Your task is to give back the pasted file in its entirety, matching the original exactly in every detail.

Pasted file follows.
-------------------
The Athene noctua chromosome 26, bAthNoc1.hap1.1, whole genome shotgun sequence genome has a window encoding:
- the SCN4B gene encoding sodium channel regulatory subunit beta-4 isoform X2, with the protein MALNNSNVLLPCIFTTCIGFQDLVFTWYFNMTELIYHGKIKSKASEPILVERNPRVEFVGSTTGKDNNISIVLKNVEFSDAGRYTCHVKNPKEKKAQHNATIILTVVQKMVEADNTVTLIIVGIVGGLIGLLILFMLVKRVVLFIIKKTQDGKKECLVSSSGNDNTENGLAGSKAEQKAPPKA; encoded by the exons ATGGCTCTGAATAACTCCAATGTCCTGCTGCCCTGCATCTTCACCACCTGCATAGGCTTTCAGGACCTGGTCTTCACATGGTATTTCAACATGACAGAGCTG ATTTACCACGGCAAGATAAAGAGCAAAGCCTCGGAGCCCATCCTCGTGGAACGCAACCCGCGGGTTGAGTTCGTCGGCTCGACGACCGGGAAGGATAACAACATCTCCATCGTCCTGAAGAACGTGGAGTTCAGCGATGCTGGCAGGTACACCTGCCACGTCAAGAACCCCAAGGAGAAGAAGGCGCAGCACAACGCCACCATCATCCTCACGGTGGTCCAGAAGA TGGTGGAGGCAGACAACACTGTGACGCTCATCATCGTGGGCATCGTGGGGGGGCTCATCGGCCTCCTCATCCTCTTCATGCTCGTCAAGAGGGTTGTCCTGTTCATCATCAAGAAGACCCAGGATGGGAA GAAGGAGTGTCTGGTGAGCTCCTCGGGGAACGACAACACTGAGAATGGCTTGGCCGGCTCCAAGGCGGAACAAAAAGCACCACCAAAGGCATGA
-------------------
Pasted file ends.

The Athene noctua chromosome 26, bAthNoc1.hap1.1, whole genome shotgun sequence genome has a window encoding:
- the SCN4B gene encoding sodium channel regulatory subunit beta-4 isoform X2, with the protein MALNNSNVLLPCIFTTCIGFQDLVFTWYFNMTELIYHGKIKSKASEPILVERNPRVEFVGSTTGKDNNISIVLKNVEFSDAGRYTCHVKNPKEKKAQHNATIILTVVQKMVEADNTVTLIIVGIVGGLIGLLILFMLVKRVVLFIIKKTQDGKKECLVSSSGNDNTENGLAGSKAEQKAPPKA; encoded by the exons ATGGCTCTGAATAACTCCAATGTCCTGCTGCCCTGCATCTTCACCACCTGCATAGGCTTTCAGGACCTGGTCTTCACATGGTATTTCAACATGACAGAGCTG ATTTACCACGGCAAGATAAAGAGCAAAGCCTCGGAGCCCATCCTCGTGGAACGCAACCCGCGGGTTGAGTTCGTCGGCTCGACGACCGGGAAGGATAACAACATCTCCATCGTCCTGAAGAACGTGGAGTTCAGCGATGCTGGCAGGTACACCTGCCACGTCAAGAACCCCAAGGAGAAGAAGGCGCAGCACAACGCCACCATCATCCTCACGGTGGTCCAGAAGA TGGTGGAGGCAGACAACACTGTGACGCTCATCATCGTGGGCATCGTGGGGGGGCTCATCGGCCTCCTCATCCTCTTCATGCTCGTCAAGAGGGTTGTCCTGTTCATCATCAAGAAGACCCAGGATGGGAA GAAGGAGTGTCTGGTGAGCTCCTCGGGGAACGACAACACTGAGAATGGCTTGGCCGGCTCCAAGGCGGAACAAAAAGCACCACCAAAGGCATGA